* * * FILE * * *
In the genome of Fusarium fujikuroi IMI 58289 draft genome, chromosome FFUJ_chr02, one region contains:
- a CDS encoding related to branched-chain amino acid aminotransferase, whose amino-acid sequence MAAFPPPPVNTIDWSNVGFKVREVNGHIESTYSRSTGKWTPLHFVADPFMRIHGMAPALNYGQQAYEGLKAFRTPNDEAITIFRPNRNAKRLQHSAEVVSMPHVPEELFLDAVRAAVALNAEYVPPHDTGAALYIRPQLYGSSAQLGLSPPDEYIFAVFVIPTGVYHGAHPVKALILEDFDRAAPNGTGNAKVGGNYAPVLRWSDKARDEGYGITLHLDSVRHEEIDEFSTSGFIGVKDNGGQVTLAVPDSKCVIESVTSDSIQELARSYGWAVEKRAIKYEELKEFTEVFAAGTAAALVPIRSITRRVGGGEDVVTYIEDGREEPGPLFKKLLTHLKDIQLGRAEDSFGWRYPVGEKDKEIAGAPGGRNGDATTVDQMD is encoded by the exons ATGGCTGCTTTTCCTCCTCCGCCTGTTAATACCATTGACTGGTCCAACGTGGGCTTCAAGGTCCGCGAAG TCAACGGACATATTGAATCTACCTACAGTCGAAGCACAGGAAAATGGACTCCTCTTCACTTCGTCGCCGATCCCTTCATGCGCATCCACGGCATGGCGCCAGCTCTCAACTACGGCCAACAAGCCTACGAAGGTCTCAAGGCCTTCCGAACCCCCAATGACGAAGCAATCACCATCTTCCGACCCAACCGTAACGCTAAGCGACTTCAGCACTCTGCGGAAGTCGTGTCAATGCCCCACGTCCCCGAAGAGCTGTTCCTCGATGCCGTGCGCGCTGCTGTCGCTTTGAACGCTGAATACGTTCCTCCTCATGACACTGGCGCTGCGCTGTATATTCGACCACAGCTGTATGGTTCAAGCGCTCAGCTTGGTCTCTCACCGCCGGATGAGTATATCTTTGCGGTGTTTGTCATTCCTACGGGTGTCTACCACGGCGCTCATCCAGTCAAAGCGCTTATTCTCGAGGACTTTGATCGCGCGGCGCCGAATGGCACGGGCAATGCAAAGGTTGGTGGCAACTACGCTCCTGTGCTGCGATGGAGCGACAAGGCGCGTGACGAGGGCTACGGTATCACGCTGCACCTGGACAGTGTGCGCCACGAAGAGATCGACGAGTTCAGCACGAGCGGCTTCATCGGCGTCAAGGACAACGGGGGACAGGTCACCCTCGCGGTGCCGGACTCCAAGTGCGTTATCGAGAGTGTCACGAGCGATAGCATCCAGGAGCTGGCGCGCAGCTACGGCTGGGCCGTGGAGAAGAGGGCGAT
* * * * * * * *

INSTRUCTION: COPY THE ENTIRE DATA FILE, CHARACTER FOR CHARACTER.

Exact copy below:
In the genome of Fusarium fujikuroi IMI 58289 draft genome, chromosome FFUJ_chr02, one region contains:
- a CDS encoding related to branched-chain amino acid aminotransferase, whose amino-acid sequence MAAFPPPPVNTIDWSNVGFKVREVNGHIESTYSRSTGKWTPLHFVADPFMRIHGMAPALNYGQQAYEGLKAFRTPNDEAITIFRPNRNAKRLQHSAEVVSMPHVPEELFLDAVRAAVALNAEYVPPHDTGAALYIRPQLYGSSAQLGLSPPDEYIFAVFVIPTGVYHGAHPVKALILEDFDRAAPNGTGNAKVGGNYAPVLRWSDKARDEGYGITLHLDSVRHEEIDEFSTSGFIGVKDNGGQVTLAVPDSKCVIESVTSDSIQELARSYGWAVEKRAIKYEELKEFTEVFAAGTAAALVPIRSITRRVGGGEDVVTYIEDGREEPGPLFKKLLTHLKDIQLGRAEDSFGWRYPVGEKDKEIAGAPGGRNGDATTVDQMD is encoded by the exons ATGGCTGCTTTTCCTCCTCCGCCTGTTAATACCATTGACTGGTCCAACGTGGGCTTCAAGGTCCGCGAAG TCAACGGACATATTGAATCTACCTACAGTCGAAGCACAGGAAAATGGACTCCTCTTCACTTCGTCGCCGATCCCTTCATGCGCATCCACGGCATGGCGCCAGCTCTCAACTACGGCCAACAAGCCTACGAAGGTCTCAAGGCCTTCCGAACCCCCAATGACGAAGCAATCACCATCTTCCGACCCAACCGTAACGCTAAGCGACTTCAGCACTCTGCGGAAGTCGTGTCAATGCCCCACGTCCCCGAAGAGCTGTTCCTCGATGCCGTGCGCGCTGCTGTCGCTTTGAACGCTGAATACGTTCCTCCTCATGACACTGGCGCTGCGCTGTATATTCGACCACAGCTGTATGGTTCAAGCGCTCAGCTTGGTCTCTCACCGCCGGATGAGTATATCTTTGCGGTGTTTGTCATTCCTACGGGTGTCTACCACGGCGCTCATCCAGTCAAAGCGCTTATTCTCGAGGACTTTGATCGCGCGGCGCCGAATGGCACGGGCAATGCAAAGGTTGGTGGCAACTACGCTCCTGTGCTGCGATGGAGCGACAAGGCGCGTGACGAGGGCTACGGTATCACGCTGCACCTGGACAGTGTGCGCCACGAAGAGATCGACGAGTTCAGCACGAGCGGCTTCATCGGCGTCAAGGACAACGGGGGACAGGTCACCCTCGCGGTGCCGGACTCCAAGTGCGTTATCGAGAGTGTCACGAGCGATAGCATCCAGGAGCTGGCGCGCAGCTACGGCTGGGCCGTGGAGAAGAGGGCGAT